Dogs and Heart Disease: An Overview


Dr. Ruth MacPete explains canine heart disease. For more from Dr. MacPete, find her on Facebook or at!

“Dogs get heart disease?” The surprised question from a human doctor friend of mine still echoes in my ears. The answer, of course, is yes! Dogs get heart disease, just like their human companions. In fact, it is estimated that 7.8 million dogs in the United States have heart disease. That means approximately 10% of all dogs in the United States have heart disease. Despite these numbers, many people, even those in the medical field, are unaware that their dog may be at risk for heart disease.

Heart disease in dogs is almost as common as it is in humans, but unlike people, smoking and a fatty diet are not risk factors. The most common form of heart disease in dogs is valvular disease, which primarily affects small breed dogs over 5 years of age and makes up 70-75% of heart disease in dogs. Heartworm disease causes 13% of heart disease even though it is entirely preventable. Myocardial disease, such as dilated cardiomyopathy, makes up 8% of heart disease and primarily affects large breed dogs of all ages.

What are the signs of heart disease in dogs?
The clinical signs of heart disease depend on the type of disease and severity. It is important to note that early on there may be no symptoms at all. As heart disease progresses to congestive heart failure, which occurs when the heart is unable to meet the body’s demands, a dog may develop more obvious symptoms such as fatigue, reduced willingness to walk or exercise, difficulty breathing, loss of appetite, weight loss, a distended abdomen, trouble sleeping or coughing. If you see any of these symptoms, you should have your pet seen by a veterinarian immediately.

How do you know if your dog has heart disease?
Since early heart disease is asymptomatic, it is best to take your dog to the veterinarian every year to screen for heart disease. Your veterinarian will listen to your pet’s heart for abnormal sounds like murmurs or irregular rhythms and will look for other subtle signs of heart disease. If your veterinarian suspects heart disease, they may measure blood pressure or suggest additional tests like x-rays, cardiac ultrasounds, or ECGs to confirm the diagnosis and determine the cause so that treatment can be started.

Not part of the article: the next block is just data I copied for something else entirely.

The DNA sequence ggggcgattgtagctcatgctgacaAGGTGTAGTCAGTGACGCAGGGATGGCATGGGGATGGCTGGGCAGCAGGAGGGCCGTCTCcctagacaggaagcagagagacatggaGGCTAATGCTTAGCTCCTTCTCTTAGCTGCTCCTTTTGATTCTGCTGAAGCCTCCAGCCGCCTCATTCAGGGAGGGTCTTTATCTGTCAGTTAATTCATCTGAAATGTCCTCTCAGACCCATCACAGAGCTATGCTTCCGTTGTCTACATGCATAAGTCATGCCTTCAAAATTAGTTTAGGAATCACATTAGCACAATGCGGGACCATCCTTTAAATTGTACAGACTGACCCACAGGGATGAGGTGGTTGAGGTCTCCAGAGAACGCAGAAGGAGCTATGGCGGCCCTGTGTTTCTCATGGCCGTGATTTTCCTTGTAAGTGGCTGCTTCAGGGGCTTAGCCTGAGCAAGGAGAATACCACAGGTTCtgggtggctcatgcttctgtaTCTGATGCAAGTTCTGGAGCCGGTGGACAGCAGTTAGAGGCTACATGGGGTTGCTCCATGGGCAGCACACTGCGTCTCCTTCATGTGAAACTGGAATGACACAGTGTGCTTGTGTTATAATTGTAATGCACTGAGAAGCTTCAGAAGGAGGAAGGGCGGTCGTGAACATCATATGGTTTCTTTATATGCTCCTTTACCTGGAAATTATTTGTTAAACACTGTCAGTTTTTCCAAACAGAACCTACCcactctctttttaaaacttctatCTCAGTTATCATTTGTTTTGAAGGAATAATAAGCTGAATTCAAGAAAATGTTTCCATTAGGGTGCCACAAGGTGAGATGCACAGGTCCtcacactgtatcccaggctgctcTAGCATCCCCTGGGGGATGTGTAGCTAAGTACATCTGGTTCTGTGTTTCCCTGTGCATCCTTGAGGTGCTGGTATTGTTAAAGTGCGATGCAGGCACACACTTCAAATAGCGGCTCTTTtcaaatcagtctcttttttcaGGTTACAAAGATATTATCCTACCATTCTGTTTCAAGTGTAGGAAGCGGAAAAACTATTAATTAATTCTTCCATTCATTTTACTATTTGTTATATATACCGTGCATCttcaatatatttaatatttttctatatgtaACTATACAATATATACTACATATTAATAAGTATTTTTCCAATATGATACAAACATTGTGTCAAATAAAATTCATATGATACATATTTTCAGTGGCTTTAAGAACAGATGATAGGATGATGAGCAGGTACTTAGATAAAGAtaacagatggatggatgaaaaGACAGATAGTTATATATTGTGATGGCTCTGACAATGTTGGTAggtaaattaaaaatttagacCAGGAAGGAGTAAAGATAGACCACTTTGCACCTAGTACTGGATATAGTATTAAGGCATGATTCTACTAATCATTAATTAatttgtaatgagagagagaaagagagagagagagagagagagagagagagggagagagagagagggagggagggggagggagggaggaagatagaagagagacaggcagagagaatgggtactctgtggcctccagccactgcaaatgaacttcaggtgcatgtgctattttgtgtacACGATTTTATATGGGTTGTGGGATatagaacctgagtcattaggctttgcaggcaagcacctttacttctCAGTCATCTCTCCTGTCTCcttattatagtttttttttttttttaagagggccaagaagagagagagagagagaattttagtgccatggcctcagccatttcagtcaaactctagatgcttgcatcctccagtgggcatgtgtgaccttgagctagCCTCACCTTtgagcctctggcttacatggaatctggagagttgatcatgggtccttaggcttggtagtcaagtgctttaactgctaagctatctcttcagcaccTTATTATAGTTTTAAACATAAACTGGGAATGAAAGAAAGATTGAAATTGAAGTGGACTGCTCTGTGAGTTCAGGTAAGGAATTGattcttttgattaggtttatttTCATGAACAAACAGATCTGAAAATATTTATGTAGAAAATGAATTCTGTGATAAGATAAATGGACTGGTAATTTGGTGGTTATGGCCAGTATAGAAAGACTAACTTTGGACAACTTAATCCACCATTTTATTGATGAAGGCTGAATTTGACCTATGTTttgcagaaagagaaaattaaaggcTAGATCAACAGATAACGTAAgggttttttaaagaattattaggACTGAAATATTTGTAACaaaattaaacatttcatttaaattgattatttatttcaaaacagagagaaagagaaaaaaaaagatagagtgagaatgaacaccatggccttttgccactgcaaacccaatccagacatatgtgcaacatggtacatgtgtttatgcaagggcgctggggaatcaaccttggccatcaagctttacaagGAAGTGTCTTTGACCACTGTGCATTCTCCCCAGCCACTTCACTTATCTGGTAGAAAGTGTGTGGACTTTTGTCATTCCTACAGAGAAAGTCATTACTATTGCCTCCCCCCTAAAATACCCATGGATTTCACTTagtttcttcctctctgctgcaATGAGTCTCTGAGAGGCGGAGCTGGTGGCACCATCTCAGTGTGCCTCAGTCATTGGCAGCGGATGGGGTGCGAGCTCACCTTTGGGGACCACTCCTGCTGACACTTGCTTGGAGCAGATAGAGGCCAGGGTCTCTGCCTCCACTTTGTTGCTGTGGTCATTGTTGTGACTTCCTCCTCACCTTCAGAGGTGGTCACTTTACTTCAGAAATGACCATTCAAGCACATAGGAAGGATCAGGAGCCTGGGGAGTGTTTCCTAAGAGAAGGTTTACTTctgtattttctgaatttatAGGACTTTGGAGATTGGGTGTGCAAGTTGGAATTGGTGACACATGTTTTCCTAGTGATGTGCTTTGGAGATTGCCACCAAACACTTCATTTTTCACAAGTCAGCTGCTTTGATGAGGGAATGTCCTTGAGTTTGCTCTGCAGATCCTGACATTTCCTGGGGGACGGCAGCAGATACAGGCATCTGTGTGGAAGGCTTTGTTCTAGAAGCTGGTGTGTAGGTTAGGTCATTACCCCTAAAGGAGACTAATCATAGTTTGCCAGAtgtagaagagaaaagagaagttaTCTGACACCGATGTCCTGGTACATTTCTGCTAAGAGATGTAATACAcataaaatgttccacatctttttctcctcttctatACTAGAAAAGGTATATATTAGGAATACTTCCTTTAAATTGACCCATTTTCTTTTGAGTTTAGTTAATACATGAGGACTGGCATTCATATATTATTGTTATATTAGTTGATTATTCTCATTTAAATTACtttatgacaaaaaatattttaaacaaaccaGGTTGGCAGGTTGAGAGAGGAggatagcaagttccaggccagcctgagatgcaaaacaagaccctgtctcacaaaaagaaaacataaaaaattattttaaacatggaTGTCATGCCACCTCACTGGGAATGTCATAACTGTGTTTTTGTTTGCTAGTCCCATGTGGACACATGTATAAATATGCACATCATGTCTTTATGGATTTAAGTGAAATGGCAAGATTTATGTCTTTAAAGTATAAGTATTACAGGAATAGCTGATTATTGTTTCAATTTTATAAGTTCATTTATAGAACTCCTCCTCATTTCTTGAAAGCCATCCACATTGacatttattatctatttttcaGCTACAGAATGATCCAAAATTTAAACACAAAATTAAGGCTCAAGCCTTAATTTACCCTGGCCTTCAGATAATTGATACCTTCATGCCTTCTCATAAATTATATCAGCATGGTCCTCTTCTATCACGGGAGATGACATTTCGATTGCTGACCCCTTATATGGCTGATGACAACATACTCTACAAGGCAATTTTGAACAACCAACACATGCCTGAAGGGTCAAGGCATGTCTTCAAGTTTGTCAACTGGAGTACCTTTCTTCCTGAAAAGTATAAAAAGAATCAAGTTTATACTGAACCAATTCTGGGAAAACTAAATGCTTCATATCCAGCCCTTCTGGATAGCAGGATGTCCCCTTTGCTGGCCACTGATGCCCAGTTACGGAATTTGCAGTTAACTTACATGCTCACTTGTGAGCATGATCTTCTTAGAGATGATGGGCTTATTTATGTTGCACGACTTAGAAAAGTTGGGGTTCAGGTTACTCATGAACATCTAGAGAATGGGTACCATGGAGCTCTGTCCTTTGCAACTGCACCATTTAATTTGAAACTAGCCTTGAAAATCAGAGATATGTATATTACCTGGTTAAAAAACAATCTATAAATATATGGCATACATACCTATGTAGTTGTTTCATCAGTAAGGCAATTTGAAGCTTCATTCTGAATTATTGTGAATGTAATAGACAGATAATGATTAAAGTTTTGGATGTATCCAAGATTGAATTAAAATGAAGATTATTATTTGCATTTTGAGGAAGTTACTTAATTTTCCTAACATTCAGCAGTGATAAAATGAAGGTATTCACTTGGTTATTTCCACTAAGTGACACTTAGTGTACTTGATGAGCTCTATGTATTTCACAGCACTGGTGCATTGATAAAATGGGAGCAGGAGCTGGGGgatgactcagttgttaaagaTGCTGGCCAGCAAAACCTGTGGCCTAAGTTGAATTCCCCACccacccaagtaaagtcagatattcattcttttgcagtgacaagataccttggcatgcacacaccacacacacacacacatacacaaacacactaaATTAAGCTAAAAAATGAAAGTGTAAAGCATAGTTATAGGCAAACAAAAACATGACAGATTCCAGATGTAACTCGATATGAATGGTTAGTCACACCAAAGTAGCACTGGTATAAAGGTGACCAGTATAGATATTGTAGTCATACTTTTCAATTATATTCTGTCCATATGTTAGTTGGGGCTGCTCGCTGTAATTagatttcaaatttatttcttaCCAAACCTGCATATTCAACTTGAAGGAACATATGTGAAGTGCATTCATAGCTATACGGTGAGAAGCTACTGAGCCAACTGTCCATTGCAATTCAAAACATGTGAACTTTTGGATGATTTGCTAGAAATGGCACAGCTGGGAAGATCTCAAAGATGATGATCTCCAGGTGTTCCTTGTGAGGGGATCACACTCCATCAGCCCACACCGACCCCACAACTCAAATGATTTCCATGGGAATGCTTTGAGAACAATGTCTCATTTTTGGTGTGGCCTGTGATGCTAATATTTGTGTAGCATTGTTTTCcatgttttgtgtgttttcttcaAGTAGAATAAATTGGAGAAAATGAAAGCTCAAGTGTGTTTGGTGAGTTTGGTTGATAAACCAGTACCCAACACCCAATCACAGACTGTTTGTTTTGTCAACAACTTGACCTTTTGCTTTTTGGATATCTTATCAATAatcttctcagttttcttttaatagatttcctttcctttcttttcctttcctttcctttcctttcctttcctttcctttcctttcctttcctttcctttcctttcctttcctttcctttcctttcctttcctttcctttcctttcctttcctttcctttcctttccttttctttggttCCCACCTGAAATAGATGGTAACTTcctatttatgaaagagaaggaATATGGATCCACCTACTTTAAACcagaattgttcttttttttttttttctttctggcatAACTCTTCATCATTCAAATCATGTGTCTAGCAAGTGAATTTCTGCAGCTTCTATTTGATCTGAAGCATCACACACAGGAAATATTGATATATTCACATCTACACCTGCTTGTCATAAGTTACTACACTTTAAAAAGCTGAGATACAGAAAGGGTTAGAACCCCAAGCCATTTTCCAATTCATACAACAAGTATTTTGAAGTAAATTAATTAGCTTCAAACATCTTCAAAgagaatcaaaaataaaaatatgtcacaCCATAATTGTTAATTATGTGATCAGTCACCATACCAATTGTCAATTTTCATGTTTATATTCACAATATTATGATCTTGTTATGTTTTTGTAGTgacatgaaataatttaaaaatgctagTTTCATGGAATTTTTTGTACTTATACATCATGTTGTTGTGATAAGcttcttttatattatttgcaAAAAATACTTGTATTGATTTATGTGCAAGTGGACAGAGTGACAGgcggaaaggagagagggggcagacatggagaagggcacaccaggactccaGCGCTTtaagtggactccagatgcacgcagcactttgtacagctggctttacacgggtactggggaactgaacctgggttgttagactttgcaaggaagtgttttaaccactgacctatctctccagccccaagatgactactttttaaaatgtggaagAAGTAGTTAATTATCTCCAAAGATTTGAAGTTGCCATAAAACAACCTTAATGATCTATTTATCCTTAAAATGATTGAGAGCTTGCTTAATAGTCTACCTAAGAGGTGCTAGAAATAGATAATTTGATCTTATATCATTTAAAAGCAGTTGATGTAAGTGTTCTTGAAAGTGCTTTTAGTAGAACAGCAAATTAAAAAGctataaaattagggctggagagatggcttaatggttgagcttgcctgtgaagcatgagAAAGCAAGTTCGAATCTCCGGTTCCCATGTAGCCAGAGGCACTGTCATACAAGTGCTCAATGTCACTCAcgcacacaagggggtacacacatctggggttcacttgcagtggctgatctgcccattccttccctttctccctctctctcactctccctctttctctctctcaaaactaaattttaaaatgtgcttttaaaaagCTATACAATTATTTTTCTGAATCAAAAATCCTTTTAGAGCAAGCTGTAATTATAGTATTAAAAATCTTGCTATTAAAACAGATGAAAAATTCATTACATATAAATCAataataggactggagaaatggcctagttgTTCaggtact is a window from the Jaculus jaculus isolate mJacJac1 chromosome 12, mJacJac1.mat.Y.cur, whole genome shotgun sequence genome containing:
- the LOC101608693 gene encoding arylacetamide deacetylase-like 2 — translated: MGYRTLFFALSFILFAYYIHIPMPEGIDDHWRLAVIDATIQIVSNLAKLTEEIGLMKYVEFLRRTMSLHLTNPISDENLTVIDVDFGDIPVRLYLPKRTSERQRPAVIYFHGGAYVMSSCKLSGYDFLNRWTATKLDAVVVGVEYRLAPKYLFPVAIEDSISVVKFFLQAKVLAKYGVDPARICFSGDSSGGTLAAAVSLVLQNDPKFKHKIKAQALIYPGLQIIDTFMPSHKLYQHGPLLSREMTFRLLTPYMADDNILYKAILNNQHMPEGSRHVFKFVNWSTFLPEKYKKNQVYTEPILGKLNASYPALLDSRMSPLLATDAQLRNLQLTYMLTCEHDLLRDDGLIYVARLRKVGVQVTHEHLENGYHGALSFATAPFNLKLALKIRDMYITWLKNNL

What can you do if your dog develops heart failure?
While there is no cure for congestive heart failure (CHF), fortunately there are medications available to help the heart work better. The Quality of Life and Extension of Survival Time trial (QUEST), the largest clinical trial studying of dogs with CHF, reported that dogs treated with pimobendan lived longer and enjoyed a higher quality of life compared to dogs treated with conventional therapy. Speak with your veterinarian or a veterinary cardiologist to determine which medications your dog will need depending on the type and severity of their heart disease.

What can you do to prevent heart disease in dogs?
Unfortunately, although diet and exercise are important for preventing other important diseases like obesity, diabetes and arthritis, they have not been found to prevent acquired heart disease in dogs. In fact, most forms of heart disease in dogs cannot be prevented except for one notable exception: heartworm disease. It is sad to think that 13% of all dogs in the US with heart disease have a disease that is entirely preventable. Keeping your pet on year-round heartworm preventatives can protect your pet from getting this deadly disease. Although heartworm disease can be treated, it is much easier to prevent it in the first place. In addition to preventing heartworm disease, these medications are also effective against other internal parasites and can protect your human family from zoonotic infections. Protecting your pet from heartworm disease not only makes sense, it’s also really simple!

Although heart disease in dogs cannot be prevented with the exception of heartworm disease, the goal is early diagnosis and treatment. Routine visits to the veterinarian can help catch heart disease while it is still asymptomatic. During these visits, your veterinarian will listen to your dog’s heart for murmurs or irregular rhythms and look for early signs of heart disease. Additional tests like x-rays, cardiac ultrasounds or ECGs may be ordered by your veterinarian to establish the diagnosis and determine the cause in order to start the right treatment. Starting treatment earlier can improve quality of life and extend life expectancy.

Take home message:
The take home message is that heart disease is almost as common in dogs as in people. Even though most forms cannot be prevented, heart disease caused by heartworms can easily be avoided with year-round preventatives. Likewise, in dogs who have developed heart failure, quality of life and life expectancy can be improved with early diagnosis and treatment. I recommend taking your dog to your veterinarian for a routine check-up to screen for heart disease at least annually and every 6 months for older pets. To learn more about heart disease in dogs, ask your veterinarian.